I cannot endure to think of Hyacinthe, poor lad, shut up despairing in the workshop with his loneliness, his cold, and his hunger, on the eve of Christmas. He was but an overgrown, unhappy child. And for unhappy children no aid, at this season, seems too divine for faith. So Madame says, and she is very old and very wise. Hyacinthe even looked at the chisel in his hand, and thought that by a touch of that he might lose it all, all, and be at peace, somewhere not far from God; only it was forbidden. Then came the tears, and great sobs that sickened and deafened him, so that he scarcely heard the gentle rattling of the latch.

At least, I suppose it came then, but it may have been later. The story is all so vague here, so confused with fancies that have spoiled the first simplicity. I think that Hyacinthe must have gone to the door, opening it upon the still woods and the frosty stars. And that the lad who stood outside in the snow must have said, “I see you are working late, comrade. May I come in?” or something like it.

Hyacinthe brushed his ragged sleeve across his eyes, and opened the door wider with a little nod to the other to enter. Those little lonely villages strung along the great river see strange wayfarers adrift inland from the sea. Hyacinthe said to himself that surely here was such a one.

Afterwards he told the curé that for a moment he had been bewildered. Dully blinking into the stranger’s eyes, he lost for a flash the first impression of youth, and received one of some incredible age or sadness. But this also passed, and he knew that the wanderer’s eyes were only quiet, like the little pools in the wood where the wild does went to drink. As he turned within the door, smiling at Hyacinthe and shaking some snow from his fur cap, he did not seem more than sixteen or so.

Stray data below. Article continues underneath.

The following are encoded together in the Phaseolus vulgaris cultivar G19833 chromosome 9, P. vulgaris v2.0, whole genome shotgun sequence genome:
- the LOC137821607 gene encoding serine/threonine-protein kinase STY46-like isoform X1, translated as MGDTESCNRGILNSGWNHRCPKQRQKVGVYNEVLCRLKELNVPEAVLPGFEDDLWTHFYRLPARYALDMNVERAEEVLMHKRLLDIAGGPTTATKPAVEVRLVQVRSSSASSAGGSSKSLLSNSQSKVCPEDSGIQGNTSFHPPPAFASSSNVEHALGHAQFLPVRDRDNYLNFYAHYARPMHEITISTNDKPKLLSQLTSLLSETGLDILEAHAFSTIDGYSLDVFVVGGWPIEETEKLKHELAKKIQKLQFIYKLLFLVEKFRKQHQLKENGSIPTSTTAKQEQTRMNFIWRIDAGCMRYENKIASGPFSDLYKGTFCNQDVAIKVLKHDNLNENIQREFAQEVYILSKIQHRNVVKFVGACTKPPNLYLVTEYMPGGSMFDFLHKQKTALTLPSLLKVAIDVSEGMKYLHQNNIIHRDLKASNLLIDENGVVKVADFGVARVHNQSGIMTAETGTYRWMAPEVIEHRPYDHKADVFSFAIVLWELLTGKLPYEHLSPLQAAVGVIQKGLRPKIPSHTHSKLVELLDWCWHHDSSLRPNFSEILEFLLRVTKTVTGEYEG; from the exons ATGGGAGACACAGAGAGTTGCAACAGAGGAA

“It is very cold outside,” he said; “there is a big oak tree on the edge of the fields that has split in the frost and frightened all the little squirrels asleep there. Next year it will make an even better home for them. And see what I found close by!” He opened his fingers, and showed Hyacinthe a little sparrow lying unruffled in the palm.

“Pauvrette!” said the dull Hyacinthe. “Pauvrette! Is it then dead?” He touched it with a gentle forefinger.

“No,” answered the strange boy, “it is not dead. We will put it here among the shavings, not far from the lamp, and it will be well by morning.”

He smiled at Hyacinthe again, and the shambling lad felt dimly as if the scent of the sandal-wood had deepened, and the lamp flame burned clearer. But the stranger’s eyes were only quiet, quiet.

“Have you come far?” asked Hyacinthe. “It is a bad season for travelling, and the wolves are out in the woods.”

“A long way,” said the other; “a long, long way. I heard a child cry—”

“There is no child here,” answered Hyacinthe, shaking his head. “Monsieur L’Oreillard is not fond of children, he says they cost too much money. But if you have come far, you must be cold and hungry, and I have no food nor fire. At the Cinq Châteaux you will find both.”

The stranger looked at him again with those quiet eyes, and Hyacinthe fancied his face was familiar. “I will stay here,” he said. “You are very late at work and you are unhappy.”